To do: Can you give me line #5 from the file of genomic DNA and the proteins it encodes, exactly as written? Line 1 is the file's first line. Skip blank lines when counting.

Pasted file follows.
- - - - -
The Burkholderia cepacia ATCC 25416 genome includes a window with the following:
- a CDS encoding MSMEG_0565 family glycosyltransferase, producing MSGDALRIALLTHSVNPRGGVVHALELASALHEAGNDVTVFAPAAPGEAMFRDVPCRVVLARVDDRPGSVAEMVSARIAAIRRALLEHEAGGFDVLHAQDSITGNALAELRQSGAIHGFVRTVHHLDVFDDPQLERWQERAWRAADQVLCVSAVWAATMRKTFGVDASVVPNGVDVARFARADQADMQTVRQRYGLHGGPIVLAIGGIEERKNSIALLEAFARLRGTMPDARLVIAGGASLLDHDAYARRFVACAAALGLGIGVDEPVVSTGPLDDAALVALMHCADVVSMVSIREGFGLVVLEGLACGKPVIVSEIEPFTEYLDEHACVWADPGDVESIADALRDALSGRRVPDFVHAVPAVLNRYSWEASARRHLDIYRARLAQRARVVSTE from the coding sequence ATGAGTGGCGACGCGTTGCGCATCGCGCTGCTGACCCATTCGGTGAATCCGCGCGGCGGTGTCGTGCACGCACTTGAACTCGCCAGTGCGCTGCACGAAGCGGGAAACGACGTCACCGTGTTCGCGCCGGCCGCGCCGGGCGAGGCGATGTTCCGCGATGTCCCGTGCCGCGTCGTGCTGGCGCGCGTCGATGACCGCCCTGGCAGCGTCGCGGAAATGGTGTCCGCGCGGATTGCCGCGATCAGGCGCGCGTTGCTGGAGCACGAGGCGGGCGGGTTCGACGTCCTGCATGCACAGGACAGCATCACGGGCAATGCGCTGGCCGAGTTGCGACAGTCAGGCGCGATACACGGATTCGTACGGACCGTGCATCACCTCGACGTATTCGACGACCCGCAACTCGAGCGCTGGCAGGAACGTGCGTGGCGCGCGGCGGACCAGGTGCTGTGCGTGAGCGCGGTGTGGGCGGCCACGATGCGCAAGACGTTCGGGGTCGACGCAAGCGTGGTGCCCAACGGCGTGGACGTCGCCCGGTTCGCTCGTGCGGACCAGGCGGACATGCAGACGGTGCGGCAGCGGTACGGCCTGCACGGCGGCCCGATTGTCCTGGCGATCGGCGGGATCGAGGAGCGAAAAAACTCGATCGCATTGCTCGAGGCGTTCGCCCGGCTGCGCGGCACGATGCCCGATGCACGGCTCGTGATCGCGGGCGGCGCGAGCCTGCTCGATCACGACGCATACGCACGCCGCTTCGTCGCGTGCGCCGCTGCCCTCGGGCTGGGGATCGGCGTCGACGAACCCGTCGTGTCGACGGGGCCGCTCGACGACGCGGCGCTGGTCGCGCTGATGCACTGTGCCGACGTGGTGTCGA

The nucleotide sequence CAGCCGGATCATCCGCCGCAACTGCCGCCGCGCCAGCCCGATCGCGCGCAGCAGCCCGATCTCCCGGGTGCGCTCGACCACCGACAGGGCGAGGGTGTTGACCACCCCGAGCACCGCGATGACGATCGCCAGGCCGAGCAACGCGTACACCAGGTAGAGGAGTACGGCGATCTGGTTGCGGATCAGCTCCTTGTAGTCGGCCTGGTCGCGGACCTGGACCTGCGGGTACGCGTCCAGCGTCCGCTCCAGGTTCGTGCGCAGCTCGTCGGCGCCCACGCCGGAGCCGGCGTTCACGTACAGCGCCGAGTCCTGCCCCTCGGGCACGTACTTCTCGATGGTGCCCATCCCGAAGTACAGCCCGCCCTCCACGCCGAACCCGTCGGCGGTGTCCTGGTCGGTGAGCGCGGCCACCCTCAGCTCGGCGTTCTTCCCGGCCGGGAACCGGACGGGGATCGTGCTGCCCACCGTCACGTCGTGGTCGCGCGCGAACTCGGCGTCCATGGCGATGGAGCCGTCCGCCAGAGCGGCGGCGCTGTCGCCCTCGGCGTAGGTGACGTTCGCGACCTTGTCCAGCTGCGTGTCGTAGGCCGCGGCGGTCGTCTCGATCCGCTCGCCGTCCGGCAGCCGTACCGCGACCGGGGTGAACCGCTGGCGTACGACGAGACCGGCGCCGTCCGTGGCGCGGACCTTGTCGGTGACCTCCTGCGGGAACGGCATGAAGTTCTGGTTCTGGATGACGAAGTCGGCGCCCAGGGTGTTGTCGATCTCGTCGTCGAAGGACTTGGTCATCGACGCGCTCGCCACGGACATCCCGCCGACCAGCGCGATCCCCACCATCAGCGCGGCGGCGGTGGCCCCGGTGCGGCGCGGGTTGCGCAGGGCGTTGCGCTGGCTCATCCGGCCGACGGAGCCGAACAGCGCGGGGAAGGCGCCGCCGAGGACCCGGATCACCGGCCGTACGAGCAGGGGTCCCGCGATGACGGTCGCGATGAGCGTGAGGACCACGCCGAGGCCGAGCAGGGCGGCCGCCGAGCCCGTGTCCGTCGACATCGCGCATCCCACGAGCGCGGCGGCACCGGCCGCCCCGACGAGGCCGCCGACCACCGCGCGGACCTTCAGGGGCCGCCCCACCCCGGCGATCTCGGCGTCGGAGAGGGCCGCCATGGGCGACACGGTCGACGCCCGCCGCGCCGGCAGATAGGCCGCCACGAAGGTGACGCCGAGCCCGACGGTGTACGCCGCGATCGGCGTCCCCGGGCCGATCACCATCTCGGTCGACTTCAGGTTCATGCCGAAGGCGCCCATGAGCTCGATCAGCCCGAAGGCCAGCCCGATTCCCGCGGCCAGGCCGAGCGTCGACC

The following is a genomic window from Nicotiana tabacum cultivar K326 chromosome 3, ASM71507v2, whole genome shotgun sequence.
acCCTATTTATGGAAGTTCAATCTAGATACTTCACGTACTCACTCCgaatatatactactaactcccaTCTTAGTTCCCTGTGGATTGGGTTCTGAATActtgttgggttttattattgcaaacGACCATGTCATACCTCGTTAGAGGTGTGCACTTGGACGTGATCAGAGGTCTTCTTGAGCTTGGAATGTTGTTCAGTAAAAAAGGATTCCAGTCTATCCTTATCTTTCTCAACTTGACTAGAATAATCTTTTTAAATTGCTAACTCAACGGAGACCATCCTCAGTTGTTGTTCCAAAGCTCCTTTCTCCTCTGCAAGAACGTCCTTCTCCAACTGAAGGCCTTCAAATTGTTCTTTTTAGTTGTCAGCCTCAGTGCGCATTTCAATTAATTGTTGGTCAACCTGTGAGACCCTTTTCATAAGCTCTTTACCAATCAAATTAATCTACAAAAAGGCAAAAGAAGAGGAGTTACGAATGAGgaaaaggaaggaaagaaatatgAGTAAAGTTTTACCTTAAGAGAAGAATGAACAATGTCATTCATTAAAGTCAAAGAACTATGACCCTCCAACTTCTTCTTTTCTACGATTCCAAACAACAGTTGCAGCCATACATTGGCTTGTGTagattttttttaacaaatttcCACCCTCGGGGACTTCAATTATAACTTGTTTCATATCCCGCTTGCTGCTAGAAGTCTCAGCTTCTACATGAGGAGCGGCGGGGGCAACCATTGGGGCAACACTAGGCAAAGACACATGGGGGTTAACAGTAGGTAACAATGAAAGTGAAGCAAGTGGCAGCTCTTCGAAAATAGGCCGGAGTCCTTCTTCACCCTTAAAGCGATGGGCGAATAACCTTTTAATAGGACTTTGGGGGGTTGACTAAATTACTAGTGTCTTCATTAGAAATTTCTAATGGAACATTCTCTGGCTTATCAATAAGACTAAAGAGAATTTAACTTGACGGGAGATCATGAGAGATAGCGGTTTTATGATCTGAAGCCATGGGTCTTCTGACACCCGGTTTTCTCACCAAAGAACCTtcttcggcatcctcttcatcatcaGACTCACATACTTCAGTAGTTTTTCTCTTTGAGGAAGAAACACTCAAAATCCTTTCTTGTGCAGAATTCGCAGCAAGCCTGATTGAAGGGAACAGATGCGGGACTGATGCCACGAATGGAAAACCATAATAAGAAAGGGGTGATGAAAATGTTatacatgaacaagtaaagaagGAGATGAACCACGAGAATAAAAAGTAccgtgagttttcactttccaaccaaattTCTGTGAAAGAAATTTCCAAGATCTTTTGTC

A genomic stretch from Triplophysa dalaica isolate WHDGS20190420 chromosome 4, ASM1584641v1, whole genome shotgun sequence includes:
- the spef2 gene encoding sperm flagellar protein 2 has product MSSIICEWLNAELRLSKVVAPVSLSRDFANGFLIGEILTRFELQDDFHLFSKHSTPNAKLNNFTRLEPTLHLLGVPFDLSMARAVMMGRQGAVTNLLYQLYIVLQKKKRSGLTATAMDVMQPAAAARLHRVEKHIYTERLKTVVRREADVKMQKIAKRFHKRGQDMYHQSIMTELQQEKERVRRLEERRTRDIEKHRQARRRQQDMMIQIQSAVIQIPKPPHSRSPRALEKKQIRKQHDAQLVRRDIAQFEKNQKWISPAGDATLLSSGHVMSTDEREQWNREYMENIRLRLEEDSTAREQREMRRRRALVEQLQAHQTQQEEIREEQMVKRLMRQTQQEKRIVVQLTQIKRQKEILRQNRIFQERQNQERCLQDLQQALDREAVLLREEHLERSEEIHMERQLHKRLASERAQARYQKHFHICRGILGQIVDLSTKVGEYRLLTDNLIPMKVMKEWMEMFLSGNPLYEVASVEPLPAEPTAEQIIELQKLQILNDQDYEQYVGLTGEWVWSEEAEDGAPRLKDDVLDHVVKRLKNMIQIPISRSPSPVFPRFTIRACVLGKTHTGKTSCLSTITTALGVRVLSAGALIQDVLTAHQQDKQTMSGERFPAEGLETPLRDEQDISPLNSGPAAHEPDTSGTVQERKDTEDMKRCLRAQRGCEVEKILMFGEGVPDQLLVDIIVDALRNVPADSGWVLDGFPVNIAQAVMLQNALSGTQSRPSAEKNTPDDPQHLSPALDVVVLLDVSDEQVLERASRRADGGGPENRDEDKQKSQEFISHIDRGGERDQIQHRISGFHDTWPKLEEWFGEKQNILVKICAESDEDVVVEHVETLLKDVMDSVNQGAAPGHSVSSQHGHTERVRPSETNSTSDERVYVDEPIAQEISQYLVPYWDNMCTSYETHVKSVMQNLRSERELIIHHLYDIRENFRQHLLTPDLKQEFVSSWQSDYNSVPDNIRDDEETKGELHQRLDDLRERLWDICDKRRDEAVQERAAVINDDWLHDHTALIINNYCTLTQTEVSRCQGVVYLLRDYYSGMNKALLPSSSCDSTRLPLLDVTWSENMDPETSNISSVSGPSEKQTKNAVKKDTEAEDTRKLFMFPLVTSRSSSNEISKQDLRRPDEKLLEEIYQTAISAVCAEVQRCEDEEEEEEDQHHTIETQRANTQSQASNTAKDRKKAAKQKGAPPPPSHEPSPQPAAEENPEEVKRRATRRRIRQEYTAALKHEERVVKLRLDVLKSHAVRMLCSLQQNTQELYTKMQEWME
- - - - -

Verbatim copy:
acCCTATTTATGGAAGTTCAATCTAGATACTTCACGTACTCACTCCgaatatatactactaactcccaTCTTAGTTCCCTGTGGATTGGGTTCTGAATActtgttgggttttattattgcaaacGACCATGTCATACCTCGTTAGAGGTGTGCACTTGGACGTGATCAGAGGTCTTCTTGAGCTTGGAATGTTGTTCAGTAAAAAAGGATTCCAGTCTATCCTTATCTTTCTCAACTTGACTAGAATAATCTTTTTAAATTGCTAACTCAACGGAGACCATCCTCAGTTGTTGTTCCAAAGCTCCTTTCTCCTCTGCAAGAACGTCCTTCTCCAACTGAAGGCCTTCAAATTGTTCTTTTTAGTTGTCAGCCTCAGTGCGCATTTCAATTAATTGTTGGTCAACCTGTGAGACCCTTTTCATAAGCTCTTTACCAATCAAATTAATCTACAAAAAGGCAAAAGAAGAGGAGTTACGAATGAGgaaaaggaaggaaagaaatatgAGTAAAGTTTTACCTTAAGAGAAGAATGAACAATGTCATTCATTAAAGTCAAAGAACTATGACCCTCCAACTTCTTCTTTTCTACGATTCCAAACAACAGTTGCAGCCATACATTGGCTTGTGTagattttttttaacaaatttcCACCCTCGGGGACTTCAATTATAACTTGTTTCATATCCCGCTTGCTGCTAGAAGTCTCAGCTTCTACATGAGGAGCGGCGGGGGCAACCATTGGGGCAACACTAGGCAAAGACACATGGGGGTTAACAGTAGGTAACAATGAAAGTGAAGCAAGTGGCAGCTCTTCGAAAATAGGCCGGAGTCCTTCTTCACCCTTAAAGCGATGGGCGAATAACCTTTTAATAGGACTTTGGGGGGTTGACTAAATTACTAGTGTCTTCATTAGAAATTTCTAATGGAACATTCTCTGGCTTATCAATAAGACTAAAGAGAATTTAACTTGACGGGAGATCATGAGAGATAGCGGTTTTATGATCTGAAGCCATGGGTCTTCTGACACCCGGTTTTCTCACCAAAGAACCTtcttcggcatcctcttcatcatcaGACTCACATACTTCAGTAGTTTTTCTCTTTGAGGAAGAAACACTCAAAATCCTTTCTTGTGCAGAATTCGCAGCAAGCCTGATTGAAGGGAACAGATGCGGGACTGATGCCACGAATGGAAAACCATAATAAGAAAGGGGTGATGAAAATGTTatacatgaacaagtaaagaagGAGATGAACCACGAGAATAAAAAGTAccgtgagttttcactttccaaccaaattTCTGTGAAAGAAATTTCCAAGATCTTTTGTC